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10 Best Beaches in the Outer Banks

Written by Michael Law
Sep 21, 2021

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Some people say that the entire Outer Banks is one massive beach, and that would be partially correct. These barrier islands run for roughly 175 miles, a majority of them in North Carolina, and all of them are almost entirely made up of sand.

Assuming all the beaches are the same would be a terrible mistake. Each beach has its own look, feel, and vibe. Some beaches are packed with summer merrymakers playing in the water, others have impressive shore breaks ideal for surfing, some have piers and aquariums, and some of the more remote ones have wild horses roaming about.

Finding your perfect beach will depend on what you like doing. If you want a lively summer scene, head to Nags Head or Kitty Hawk. Want to do some great shelling? Hop a ferry to Ocracoke beach. Looking for a nice pleasant family beach? Walk down the street from your rental home to the beach at Avon.

To best enjoy the beaches and attractions of the Outer Banks, plan to stay at least a few days. The Outer Banks are a perfect weekend getaway or week-long vacation. Rental homes, beachfront campgrounds, beachfront hotels and resorts, and bed and breakfasts are widely available, although it's best to book well in advance.

Plan your summer getaway with our list of the best beaches in the Outer Banks.

Note: Some businesses may be temporarily closed due to recent global health and safety issues.

1. Nags Head

The beach near Jennette's Pier in Nags Head
The beach near Jennette's Pier in Nags Head | Photo Copyright: Lana Law

The name Nags Head, supposedly related to pirate activities, may not inspire much of a pleasant mental picture; however, cast those worries aside. People have been coming to this beach since the mid 1850s.

The beach stretches for 12 miles, so it's easy to find your perfect patch of sand and set up your gear. Getting to the beach is easy, with over 30 access points. If you have small children or aren't a strong swimmer, you are in luck – lifeguards are on duty in certain areas.

One of the great advantages of Nags Head is that it's the first beach you come to after you make the long drive across Roanoke Sound. No need to drive any farther north or south along the sometimes congested Highway 12.

Nags Head beach isn't all about sand and surf. One of the best things to do is to take a stroll out onto Jennette's Pier. The concrete structure stretches 1,000 feet out into the Atlantic, and the view up and down the coast from the end is spectacular. The pier is a popular fishing spot (rod rentals available along with bait for purchase), and one of North Carolina's best aquariums is located here.

Accommodation: Where to Stay in Nags Head

2. Kitty Hawk Beach

The beach at Kitty Hawk
The beach at Kitty Hawk |Photo Copyright: Lana Law

If you are coming to the Outer Banks from the north, the beach at Kitty Hawk will be the first one you come to after you cross Currituck Sound. If you just want to get into the water and lay out your gear on the sound, stop here and go no farther. Access to the beach is via one of 12 boardwalks up and over the sand dunes. Each access point has parking; however, only 266 spaces in total are available for the entire beach, so go early to secure a spot.

The beach is wide and long and has a fun summer vibe, with lots of visitors having a good time playing Frisbee, tossing footballs, or boogie boarding in the surf.

Back from the beach is the town of Kitty Hawk, a lively place full of restaurants, hotels, surf shops, mini golf (putt putt) courses, and grocery stores. If you've forgotten something, don't worry. You'll be able to find it here.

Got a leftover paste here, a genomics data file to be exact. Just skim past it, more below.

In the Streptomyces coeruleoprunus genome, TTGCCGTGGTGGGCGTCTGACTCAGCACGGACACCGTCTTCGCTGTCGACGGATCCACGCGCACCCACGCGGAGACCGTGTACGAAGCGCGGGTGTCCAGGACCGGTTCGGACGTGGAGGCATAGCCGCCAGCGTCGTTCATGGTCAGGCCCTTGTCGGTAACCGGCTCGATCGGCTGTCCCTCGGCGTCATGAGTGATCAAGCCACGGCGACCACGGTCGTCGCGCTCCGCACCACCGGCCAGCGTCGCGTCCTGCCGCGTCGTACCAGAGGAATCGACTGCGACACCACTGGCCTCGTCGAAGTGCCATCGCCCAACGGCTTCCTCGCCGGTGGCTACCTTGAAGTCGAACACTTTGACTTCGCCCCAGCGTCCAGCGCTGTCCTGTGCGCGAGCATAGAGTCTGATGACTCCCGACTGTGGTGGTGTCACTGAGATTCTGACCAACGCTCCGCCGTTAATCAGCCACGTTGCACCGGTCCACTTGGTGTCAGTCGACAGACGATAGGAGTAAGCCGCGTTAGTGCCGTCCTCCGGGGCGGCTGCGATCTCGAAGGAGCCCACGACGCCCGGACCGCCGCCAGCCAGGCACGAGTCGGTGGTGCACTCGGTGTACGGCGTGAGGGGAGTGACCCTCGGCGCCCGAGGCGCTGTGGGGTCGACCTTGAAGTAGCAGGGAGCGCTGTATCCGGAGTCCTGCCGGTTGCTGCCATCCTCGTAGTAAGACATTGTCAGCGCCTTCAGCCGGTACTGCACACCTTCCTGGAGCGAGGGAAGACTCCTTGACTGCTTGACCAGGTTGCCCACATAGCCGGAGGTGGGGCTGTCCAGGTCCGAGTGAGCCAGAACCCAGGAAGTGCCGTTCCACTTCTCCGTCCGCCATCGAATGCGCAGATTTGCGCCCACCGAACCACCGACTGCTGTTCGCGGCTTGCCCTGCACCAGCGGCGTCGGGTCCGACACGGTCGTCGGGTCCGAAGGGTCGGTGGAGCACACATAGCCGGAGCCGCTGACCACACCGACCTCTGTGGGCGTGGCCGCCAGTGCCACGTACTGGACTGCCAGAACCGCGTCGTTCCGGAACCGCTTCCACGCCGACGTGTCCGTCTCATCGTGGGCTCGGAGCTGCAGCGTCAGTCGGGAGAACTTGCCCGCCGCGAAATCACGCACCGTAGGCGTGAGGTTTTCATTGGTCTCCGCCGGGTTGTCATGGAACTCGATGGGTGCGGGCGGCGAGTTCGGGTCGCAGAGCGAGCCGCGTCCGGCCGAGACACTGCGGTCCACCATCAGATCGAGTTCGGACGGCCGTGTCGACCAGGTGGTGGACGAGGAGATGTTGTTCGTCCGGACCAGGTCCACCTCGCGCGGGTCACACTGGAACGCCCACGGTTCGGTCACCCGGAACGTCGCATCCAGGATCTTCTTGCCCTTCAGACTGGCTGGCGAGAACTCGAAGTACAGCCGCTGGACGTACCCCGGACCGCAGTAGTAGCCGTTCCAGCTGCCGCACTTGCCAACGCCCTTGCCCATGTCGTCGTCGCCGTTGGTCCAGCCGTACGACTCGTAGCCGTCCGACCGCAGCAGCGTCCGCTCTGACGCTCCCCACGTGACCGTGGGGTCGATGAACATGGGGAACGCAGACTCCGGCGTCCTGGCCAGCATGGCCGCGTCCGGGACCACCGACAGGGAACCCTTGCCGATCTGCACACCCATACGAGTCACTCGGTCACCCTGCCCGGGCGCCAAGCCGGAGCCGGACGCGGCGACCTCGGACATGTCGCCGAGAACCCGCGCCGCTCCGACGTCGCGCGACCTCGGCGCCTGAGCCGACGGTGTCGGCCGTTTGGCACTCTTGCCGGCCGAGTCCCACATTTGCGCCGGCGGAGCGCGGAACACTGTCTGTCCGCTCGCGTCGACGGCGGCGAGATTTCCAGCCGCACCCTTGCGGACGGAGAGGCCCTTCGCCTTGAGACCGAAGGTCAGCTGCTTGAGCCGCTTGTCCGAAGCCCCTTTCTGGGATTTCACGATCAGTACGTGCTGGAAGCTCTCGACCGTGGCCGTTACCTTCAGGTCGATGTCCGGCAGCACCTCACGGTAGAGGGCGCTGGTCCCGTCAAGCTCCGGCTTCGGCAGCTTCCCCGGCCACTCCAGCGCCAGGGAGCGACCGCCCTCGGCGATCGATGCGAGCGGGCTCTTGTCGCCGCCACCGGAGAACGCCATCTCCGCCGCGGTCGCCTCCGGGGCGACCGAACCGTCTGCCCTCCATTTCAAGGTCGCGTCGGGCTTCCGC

Lifeguards are on duty at the following access points: Byrd Street, Eckner Street, Lillian Street, and the Kitty Hawk Bath House. Lifeguards also regularly patrol other areas of the beach on ATVs.

Accommodation: Where to Stay in Kitty Hawk

3. Avon Beach

View of the beach from the pier in Avon
View of the beach from the pier in Avon | Photo Copyright: Lana Law

The beach at Avon is a low-key affair and flies below most people's radar. Wide, long, and uncrowded, this beach is primarily the domain of families renting one of the numerous beach houses. Set up close to the water or back farther to the dunes if the wind is blowing. At night, come back down to the beach and collect driftwood for a cheery beach fire.

Although a majority of the beach at Avon is pretty quiet, the one area where a lively scene does emerge is near the Avon Pier. This is a good spot to access the beach, as the large parking lot makes finding a spot fairly easy. Take a stroll out onto the pier; the topsy-turvy walkway is a sight best experienced in person.

The town of Avon is a relatively busy spot, with the largest grocery store in the region, numerous restaurants, and surf shops. Many of the home rental agencies have offices here, and it's likely that this will be where you check in for your stay.

4. Ocracoke Island

Ocracoke Island
Ocracoke Island

One of the more unique places to hit the beach is Ocracoke Island. It takes a bit of work to get here. Two routes are available: a long drive down the entire Outer Banks then a ferry ride from Hatteras in the north, or a twisty route from Moorehead City to Cedar Island in the south.

However, the investment in time and effort is worth it because once you get here, you'll leave the rest of the busy world behind. The island, part of the Cape Lookout National Seashore, has a 16-mile stretch of beach with absolutely no development on it except a few national park campsites. It's an excellent place to walk, run, swim, and surf. Keep a keen eye out when you are walking along here – the beach is one of the best in the Outer Banks for shelling.

The funky small town of Ocracoke has a few restaurants, hotels, and eclectic shops unlike you'll find anywhere else. It's a relaxed pace of life over here, and you'll probably find yourself slowing down and adjusting to island time without even realizing it.

Getting around is easy. A free tram runs around town, and most people bring (or rent) bicycles and golf carts for longer excursions. If you have a 4WD vehicle, you can drive on the beach after you get your permit.

5. Rodanthe

Rodanthe Beach, Outer Banks
Rodanthe Beach, Outer Banks